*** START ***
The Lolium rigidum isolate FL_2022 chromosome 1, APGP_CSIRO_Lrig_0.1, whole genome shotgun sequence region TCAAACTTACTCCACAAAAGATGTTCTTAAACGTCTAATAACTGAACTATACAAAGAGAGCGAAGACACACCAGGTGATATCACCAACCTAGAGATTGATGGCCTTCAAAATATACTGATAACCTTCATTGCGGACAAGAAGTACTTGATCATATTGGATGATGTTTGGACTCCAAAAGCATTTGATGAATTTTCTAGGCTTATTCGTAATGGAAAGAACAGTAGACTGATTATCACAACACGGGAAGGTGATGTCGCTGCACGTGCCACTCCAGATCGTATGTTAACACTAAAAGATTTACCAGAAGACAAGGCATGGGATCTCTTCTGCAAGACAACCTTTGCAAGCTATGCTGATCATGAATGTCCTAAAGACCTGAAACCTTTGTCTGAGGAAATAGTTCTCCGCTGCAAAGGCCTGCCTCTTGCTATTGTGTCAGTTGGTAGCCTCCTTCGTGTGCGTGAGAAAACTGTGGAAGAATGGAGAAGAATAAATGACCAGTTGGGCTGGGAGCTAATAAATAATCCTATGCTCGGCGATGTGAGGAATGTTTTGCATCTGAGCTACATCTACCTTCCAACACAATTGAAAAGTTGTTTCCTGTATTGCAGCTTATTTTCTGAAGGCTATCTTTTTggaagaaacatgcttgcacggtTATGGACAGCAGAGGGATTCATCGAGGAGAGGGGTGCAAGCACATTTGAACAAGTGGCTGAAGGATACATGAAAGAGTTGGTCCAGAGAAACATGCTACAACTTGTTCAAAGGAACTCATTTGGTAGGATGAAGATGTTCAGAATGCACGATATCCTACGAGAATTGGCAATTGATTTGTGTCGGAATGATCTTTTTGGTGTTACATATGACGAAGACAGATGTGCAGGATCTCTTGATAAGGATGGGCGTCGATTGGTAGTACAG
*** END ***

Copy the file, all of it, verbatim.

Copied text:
The Lolium rigidum isolate FL_2022 chromosome 1, APGP_CSIRO_Lrig_0.1, whole genome shotgun sequence region TCAAACTTACTCCACAAAAGATGTTCTTAAACGTCTAATAACTGAACTATACAAAGAGAGCGAAGACACACCAGGTGATATCACCAACCTAGAGATTGATGGCCTTCAAAATATACTGATAACCTTCATTGCGGACAAGAAGTACTTGATCATATTGGATGATGTTTGGACTCCAAAAGCATTTGATGAATTTTCTAGGCTTATTCGTAATGGAAAGAACAGTAGACTGATTATCACAACACGGGAAGGTGATGTCGCTGCACGTGCCACTCCAGATCGTATGTTAACACTAAAAGATTTACCAGAAGACAAGGCATGGGATCTCTTCTGCAAGACAACCTTTGCAAGCTATGCTGATCATGAATGTCCTAAAGACCTGAAACCTTTGTCTGAGGAAATAGTTCTCCGCTGCAAAGGCCTGCCTCTTGCTATTGTGTCAGTTGGTAGCCTCCTTCGTGTGCGTGAGAAAACTGTGGAAGAATGGAGAAGAATAAATGACCAGTTGGGCTGGGAGCTAATAAATAATCCTATGCTCGGCGATGTGAGGAATGTTTTGCATCTGAGCTACATCTACCTTCCAACACAATTGAAAAGTTGTTTCCTGTATTGCAGCTTATTTTCTGAAGGCTATCTTTTTggaagaaacatgcttgcacggtTATGGACAGCAGAGGGATTCATCGAGGAGAGGGGTGCAAGCACATTTGAACAAGTGGCTGAAGGATACATGAAAGAGTTGGTCCAGAGAAACATGCTACAACTTGTTCAAAGGAACTCATTTGGTAGGATGAAGATGTTCAGAATGCACGATATCCTACGAGAATTGGCAATTGATTTGTGTCGGAATGATCTTTTTGGTGTTACATATGACGAAGACAGATGTGCAGGATCTCTTGATAAGGATGGGCGTCGATTGGTAGTACAG